Custom Editors in Unity3D – Appendix A: Menus

In this first appendix, we’re going to take a look at how to add options to various menus within Unity to provide easy access to custom functionality that we have written.  Menus are pretty simple, so this should be a relatively short post – let’s get started!

There are three primary places you can put menu items in Unity:

  • The primary Unity Menu Bar (generally at the top of the screen, where ‘File’, ‘Edit’, etc are)
  • A Component’s context menu (when you right click on a component in the editor)
  • A Component field/member’s context menu (when you right click on an editable variable inside of the inspector)

Each of them has a slightly different way of doing things, so I’ll go over each of them individually with a simple example.

Menu Bar

The first place we’ll look at adding menu items is the main menu bar at the top of the screen.  If you’ve read my post on EditorWindows, you’ve already seen this in action!

In order to add an item to the MenuBar, you just need to add the [MenuItem(string)] attribute to a static function inside of some piece of Editor code (anything below a folder named ‘Editor’), passing in the name you want to show up in the menu itself (you can use ‘/’ to indicate sub-menus).  Once this is done, you’ll see your menu item show up, and clicking it will call the function you attached MenuItem to.

Let’s take a look at a simple example:

[MenuItem("Custom/Test Menu Item")]
public static void TestMenuItem()
{
    Debug.Log("Menu Item Selected!");
}

MenuItemExample

This one’s super simple – a static function inside of a Custom Editor (though it could be any class inside of an Editor folder) that adds a new Menu – ‘Custom’, with one element – ‘Test Menu Item’.  When clicked, it simply outputs “Menu Item Selected!” – obviously you can do much more exciting and useful things though – it all depends on what you need!

Component Context Menu

The next place we’ll look at adding menu items in in the context menu for a component.  This is what shows up when you right click on a Component in the inspector (By default, it includes things like ‘Reset’, ‘Remove Component’, ‘Copy/Save Component’, etc).

To add items to this menu, we just add the [ContextMenu(string)] attribute to a function inside of the component’s class, and a new context menu item gets added with the name passed to ContextMenu, that calls the function that the attribute was attached to.

Here’s a simple example:

public class MenuExampleComponent : MonoBehaviour
{
    public float aFloatValue = 0.0f;

    //...

    [ContextMenu("Reset Value")]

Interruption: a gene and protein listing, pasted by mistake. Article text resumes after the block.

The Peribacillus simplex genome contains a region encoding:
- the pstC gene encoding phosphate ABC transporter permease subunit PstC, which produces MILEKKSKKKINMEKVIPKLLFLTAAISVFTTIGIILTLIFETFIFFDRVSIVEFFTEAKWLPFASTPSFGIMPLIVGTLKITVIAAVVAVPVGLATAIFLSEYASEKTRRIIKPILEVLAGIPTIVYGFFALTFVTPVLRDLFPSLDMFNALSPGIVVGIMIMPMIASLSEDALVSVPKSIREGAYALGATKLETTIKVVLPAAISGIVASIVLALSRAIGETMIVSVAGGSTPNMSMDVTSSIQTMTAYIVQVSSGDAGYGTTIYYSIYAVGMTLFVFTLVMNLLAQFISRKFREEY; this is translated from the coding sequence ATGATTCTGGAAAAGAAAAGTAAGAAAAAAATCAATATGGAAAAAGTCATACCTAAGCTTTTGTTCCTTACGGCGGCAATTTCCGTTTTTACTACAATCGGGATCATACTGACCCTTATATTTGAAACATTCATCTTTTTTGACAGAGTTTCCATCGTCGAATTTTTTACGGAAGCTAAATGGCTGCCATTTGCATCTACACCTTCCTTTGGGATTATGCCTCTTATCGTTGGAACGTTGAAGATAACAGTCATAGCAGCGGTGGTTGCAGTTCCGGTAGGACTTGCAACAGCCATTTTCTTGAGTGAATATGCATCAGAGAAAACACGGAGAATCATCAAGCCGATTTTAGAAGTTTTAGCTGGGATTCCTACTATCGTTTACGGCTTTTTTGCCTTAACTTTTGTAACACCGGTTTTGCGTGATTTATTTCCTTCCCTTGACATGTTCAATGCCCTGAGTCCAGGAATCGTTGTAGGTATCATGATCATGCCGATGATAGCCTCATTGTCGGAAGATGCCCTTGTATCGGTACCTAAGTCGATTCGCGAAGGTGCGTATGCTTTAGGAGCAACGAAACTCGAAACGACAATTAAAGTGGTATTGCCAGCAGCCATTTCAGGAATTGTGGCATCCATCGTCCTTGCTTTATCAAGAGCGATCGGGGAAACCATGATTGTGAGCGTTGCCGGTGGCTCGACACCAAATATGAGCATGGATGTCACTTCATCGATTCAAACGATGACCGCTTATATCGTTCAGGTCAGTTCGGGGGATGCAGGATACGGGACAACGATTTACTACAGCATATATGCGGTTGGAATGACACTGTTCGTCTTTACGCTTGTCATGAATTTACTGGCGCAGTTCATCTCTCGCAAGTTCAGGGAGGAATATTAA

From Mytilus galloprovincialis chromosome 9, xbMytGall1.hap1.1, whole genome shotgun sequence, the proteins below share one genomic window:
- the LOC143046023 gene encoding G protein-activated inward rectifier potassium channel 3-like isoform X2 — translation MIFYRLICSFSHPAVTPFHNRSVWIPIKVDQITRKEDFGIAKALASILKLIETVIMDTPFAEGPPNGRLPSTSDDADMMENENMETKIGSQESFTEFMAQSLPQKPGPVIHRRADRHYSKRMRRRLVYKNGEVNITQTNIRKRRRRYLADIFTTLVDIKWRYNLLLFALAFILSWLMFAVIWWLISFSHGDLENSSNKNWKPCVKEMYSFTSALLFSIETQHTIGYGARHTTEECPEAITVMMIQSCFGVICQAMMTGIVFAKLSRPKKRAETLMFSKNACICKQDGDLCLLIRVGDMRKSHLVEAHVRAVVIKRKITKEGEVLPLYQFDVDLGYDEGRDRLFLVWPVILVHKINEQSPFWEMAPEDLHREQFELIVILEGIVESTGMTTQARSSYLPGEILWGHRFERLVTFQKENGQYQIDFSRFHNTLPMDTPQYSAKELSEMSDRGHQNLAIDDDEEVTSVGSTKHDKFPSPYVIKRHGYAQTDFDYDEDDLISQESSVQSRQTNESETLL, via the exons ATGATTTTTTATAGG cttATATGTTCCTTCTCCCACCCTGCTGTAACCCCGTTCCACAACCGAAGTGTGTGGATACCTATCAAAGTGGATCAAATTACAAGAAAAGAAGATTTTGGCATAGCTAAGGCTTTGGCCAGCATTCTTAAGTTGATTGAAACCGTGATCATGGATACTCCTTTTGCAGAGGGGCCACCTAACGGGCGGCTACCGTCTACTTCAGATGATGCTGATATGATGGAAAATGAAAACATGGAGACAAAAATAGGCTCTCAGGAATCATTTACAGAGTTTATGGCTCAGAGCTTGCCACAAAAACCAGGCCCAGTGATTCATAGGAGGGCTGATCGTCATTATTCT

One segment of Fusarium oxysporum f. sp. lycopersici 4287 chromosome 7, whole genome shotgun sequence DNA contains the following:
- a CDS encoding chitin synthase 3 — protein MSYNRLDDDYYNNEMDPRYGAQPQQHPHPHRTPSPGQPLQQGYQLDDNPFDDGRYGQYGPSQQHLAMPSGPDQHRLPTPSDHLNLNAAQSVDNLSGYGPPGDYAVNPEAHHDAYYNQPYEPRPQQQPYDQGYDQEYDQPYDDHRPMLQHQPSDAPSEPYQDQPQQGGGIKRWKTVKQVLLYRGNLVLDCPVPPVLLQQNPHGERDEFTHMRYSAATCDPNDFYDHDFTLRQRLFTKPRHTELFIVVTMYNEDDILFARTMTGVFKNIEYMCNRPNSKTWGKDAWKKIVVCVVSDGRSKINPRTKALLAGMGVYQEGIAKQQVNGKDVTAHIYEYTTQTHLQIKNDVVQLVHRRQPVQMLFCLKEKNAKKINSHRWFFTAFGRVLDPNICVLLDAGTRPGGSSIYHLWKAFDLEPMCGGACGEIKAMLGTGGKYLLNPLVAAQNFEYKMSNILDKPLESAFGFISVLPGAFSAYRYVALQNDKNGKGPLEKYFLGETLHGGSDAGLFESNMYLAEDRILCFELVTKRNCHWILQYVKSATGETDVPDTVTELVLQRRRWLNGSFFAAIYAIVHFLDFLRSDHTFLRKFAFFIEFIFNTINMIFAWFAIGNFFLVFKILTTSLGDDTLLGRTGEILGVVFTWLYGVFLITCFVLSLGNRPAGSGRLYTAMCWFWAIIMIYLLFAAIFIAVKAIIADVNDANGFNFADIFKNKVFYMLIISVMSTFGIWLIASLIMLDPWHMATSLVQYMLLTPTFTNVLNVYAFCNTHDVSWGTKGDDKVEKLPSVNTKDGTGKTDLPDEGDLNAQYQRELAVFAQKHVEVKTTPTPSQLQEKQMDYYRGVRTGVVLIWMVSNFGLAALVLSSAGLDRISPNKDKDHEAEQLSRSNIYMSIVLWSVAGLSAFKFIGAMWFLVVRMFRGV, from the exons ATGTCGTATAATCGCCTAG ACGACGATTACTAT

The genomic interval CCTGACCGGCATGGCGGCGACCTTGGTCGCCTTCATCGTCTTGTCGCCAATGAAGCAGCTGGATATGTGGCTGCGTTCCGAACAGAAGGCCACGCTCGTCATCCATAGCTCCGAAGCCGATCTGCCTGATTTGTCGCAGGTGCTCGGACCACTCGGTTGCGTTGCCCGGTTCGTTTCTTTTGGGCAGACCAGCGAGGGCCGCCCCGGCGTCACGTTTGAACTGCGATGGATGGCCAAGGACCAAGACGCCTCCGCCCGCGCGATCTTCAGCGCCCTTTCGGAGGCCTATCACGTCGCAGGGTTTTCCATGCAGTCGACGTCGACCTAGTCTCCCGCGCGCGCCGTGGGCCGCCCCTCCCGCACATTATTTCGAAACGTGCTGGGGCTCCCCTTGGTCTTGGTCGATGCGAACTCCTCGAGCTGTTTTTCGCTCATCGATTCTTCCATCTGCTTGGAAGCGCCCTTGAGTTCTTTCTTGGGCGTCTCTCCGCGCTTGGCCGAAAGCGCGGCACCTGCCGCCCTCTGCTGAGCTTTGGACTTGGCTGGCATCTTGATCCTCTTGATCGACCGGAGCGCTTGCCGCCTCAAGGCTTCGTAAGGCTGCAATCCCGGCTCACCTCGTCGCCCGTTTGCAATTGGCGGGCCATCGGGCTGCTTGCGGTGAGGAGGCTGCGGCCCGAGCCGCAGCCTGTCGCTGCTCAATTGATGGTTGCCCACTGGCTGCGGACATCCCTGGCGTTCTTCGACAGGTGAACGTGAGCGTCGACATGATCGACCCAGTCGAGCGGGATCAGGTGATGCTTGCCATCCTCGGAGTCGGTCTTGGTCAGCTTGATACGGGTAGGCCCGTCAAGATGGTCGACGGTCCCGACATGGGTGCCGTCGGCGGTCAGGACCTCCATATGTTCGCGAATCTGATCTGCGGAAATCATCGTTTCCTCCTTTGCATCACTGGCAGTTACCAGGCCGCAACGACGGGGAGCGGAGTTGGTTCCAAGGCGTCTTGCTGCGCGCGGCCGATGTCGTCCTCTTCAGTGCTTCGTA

void ResetValue()
    {
        aFloatValue = 0.0f;
    }
}

ContextMenuExample

 

In the example above, we have a MonoBehavior – ‘MenuExampleComponent’, with a float named aFloatValue, and a function called ResetValue (clever names, I know!), with a context menu entry called ‘Reset Value’ that sets aFloatValue to 0.  As you can see from the screenshot of the result, right clicking on the component has an extra option, ‘Reset Value’, which, when clicked, sets aFloatValue to 0.

Member Context Menu

The third and final place to add menu items that we’ll look at is adding a context menu to a specific member of a component – that is, anything that you can edit in the inspector.  We do this using the [ContextMenuItem(string, string)] attribute, applied to the field itself.  The two parameters passed in are the name that we want to display in the context menu, and the name of a function that we want to call whenever that menu item is selected.  As with MenuItem, you can use ‘/’ here to add sub-menus.  Let’s look at a version of MenuExampleComponent with a few more options added to aFloatValue itself:

 

public class MenuExampleComponent : MonoBehaviour
{

    [ContextMenuItem("Modify/Increment", "IncrementValue")]
    [ContextMenuItem("Modify/Decrement", "DecrementValue")]
    [ContextMenuItem("Round", "RoundValue")]
    [ContextMenuItem("Reset", "ResetValue")]
    public float aFloatValue = 0.0f;

    [ContextMenu("Reset Value")]
    void ResetValue()
    {
        aFloatValue = 0.0f;
    }

    void IncrementValue()
    {
        aFloatValue += 1.0f;
    
    }

    void DecrementValue()
    {
        aFloatValue -= 1.0f;
    }

    void RoundValue()
    {
        aFloatValue = Mathf.Round(aFloatValue);
    }
}

ContextMenuItemExample

In the example above, we added ResetValue directly to aFloatValue, as well as three new options: ‘Round’, and a sub-menu called ‘Modify’ with options ‘Increment’ and ‘Decrement’.  The screenshot above shows the final result of clicking on aFloatValue itself in the inspector.

If you want a more direct link to the full source of  MenuExampleContext, you can find it here.

 

And that just about wraps up how to add menu items to various spots in the Unity Editor.  These can be useful for all kinds of things – from instantiating EditorWindows to clearing components, to ….really any other custom code you can think of!

As always, if you have any questions or comments about this post, feel free to leave them in the comments below!

 

One thought on “Custom Editors in Unity3D – Appendix A: Menus

  1. This whole series was extremely helpful! 🙂
    I try to learn unity for a week now and I have a question:
    Let’s say I want to add the Round context menu to *every* float field in the whole inspector. How do I do this? As far as I understand the custom stuff only works for custom components/scripts? Is it possible to extend the “default” components in the inspector, too?

    Thanks!

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